There is an adoption fee of $350 collected for each rescue dog, which includes all of the medical expenses discussed above and often times much more. Our average cost per rescue dog is $875. So you are getting a great bargain, plus adopting a great dog and helping MACSPRO to continue saving these great Peis that make so many families so happy. One of those families could be you!
Rarely, we get a dog in whose expenses are less than our donation fee, but that is a rare case; the adoption fee is to provide for expense coverage of all our dogs, and not necessarily the expense of one dog. Note, if the dog is unable to be spayed or neutered due to health, pregnancy, or age, we will require that the new owners provide for that service as soon as it is recommended by the veterinarian as being safe for the dog to have the procedure. If this is not done, then the dog will be immediately returned into the possession of the rescue.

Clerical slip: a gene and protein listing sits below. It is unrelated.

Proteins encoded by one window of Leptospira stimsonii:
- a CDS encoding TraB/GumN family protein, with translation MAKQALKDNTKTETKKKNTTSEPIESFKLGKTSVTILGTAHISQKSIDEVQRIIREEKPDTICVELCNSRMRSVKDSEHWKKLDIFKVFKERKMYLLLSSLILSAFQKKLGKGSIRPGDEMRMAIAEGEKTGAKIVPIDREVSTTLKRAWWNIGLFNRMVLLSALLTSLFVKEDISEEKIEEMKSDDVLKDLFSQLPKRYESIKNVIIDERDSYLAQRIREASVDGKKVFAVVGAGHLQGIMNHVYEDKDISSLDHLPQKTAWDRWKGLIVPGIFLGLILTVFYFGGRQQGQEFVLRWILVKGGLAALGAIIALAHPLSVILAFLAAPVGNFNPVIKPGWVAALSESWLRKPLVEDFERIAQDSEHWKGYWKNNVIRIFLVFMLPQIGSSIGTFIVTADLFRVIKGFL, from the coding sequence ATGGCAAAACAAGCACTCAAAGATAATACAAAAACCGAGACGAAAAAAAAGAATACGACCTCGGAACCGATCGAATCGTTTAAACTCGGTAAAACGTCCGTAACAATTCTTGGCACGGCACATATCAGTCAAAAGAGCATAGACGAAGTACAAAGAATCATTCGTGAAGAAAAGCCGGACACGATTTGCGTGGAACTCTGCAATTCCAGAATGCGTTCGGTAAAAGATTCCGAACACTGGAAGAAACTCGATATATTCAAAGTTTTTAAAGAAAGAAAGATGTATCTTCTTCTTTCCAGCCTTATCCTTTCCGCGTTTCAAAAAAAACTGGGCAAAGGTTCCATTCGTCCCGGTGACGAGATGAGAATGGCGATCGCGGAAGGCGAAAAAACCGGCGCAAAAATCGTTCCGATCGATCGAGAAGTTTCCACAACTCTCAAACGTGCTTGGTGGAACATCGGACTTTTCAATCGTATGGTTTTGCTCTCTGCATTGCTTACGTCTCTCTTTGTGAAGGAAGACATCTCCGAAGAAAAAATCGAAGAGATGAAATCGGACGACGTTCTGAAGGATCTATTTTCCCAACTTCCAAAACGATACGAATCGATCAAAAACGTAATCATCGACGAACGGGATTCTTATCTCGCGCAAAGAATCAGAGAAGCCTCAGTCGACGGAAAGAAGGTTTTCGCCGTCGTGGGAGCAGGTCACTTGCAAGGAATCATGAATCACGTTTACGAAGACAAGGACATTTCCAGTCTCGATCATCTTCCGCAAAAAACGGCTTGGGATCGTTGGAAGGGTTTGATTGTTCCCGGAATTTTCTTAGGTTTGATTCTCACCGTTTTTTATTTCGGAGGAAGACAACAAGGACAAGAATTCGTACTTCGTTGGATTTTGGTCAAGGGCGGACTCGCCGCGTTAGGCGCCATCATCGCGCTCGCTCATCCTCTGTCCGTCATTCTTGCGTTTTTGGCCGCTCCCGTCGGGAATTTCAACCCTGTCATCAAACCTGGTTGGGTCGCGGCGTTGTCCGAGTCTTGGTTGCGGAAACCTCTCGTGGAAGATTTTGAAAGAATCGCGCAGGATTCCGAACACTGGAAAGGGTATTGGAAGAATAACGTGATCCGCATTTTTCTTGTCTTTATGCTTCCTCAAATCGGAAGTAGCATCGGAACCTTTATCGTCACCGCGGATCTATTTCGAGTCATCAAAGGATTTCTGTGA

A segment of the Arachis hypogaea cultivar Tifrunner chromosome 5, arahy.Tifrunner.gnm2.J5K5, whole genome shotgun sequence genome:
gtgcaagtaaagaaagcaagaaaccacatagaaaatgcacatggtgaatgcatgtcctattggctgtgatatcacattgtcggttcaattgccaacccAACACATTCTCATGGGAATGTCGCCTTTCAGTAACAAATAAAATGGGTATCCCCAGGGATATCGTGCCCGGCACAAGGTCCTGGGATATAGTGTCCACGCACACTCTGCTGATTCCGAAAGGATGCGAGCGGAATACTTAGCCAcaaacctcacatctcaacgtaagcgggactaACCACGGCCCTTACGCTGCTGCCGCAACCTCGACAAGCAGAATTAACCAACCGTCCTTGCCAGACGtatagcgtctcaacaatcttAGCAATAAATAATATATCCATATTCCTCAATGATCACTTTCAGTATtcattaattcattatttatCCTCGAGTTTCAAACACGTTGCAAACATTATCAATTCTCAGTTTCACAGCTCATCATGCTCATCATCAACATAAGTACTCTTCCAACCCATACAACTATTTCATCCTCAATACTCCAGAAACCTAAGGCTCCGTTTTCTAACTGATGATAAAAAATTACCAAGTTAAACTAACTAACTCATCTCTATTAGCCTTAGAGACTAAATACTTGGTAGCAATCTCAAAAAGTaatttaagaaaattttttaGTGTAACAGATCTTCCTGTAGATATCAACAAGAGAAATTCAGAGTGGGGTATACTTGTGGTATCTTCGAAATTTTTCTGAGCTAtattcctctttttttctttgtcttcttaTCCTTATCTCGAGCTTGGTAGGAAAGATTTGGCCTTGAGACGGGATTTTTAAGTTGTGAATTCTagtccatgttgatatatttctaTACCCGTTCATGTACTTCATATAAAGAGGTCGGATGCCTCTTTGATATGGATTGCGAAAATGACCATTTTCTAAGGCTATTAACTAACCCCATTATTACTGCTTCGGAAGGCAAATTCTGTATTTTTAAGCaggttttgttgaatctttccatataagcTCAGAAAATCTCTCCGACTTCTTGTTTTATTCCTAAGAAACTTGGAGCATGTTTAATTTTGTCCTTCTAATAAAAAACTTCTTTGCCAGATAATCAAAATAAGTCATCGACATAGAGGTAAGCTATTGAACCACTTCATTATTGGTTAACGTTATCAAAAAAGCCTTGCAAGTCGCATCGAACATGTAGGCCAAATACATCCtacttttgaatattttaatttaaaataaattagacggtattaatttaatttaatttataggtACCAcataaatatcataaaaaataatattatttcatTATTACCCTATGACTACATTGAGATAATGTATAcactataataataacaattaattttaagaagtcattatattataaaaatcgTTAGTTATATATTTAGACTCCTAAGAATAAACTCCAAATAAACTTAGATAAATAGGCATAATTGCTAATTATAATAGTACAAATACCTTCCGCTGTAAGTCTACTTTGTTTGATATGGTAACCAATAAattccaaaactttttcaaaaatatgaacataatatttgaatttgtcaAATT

Each adopter will be required to complete an adoption questionnaire. This information is to assure that the animal is properly matched with the potential new home. We require a vet reference and a landlord's approval from all adopters. This is to assure that you've been a responsible pet owner and that there are no surprises with your landlord. You will be surprised at the number of dogs given up each year because the landlord found out about them! You will then be contacted to set up an appointment to visit our available dogs. After that, a home interview will be performed where you will be given instructions on the care of the particular dog, along with discussing options on how to integrate the dog into its new environment. Every household is different. Some have other pets or children and we can offer you advice on how to successfully bring a new dog into your home and suggest ways to reduce the stress of the dog moving into a whole new world. During the home interview, we will provide you with the medical information on the dog and any information that we know about the dog and his prior home. It is during this time where we will go over our adoption agreement with you, and ask that you sign it and provide your adoption donation. You will receive a copy of the agreement to take with you when you pick up your dog.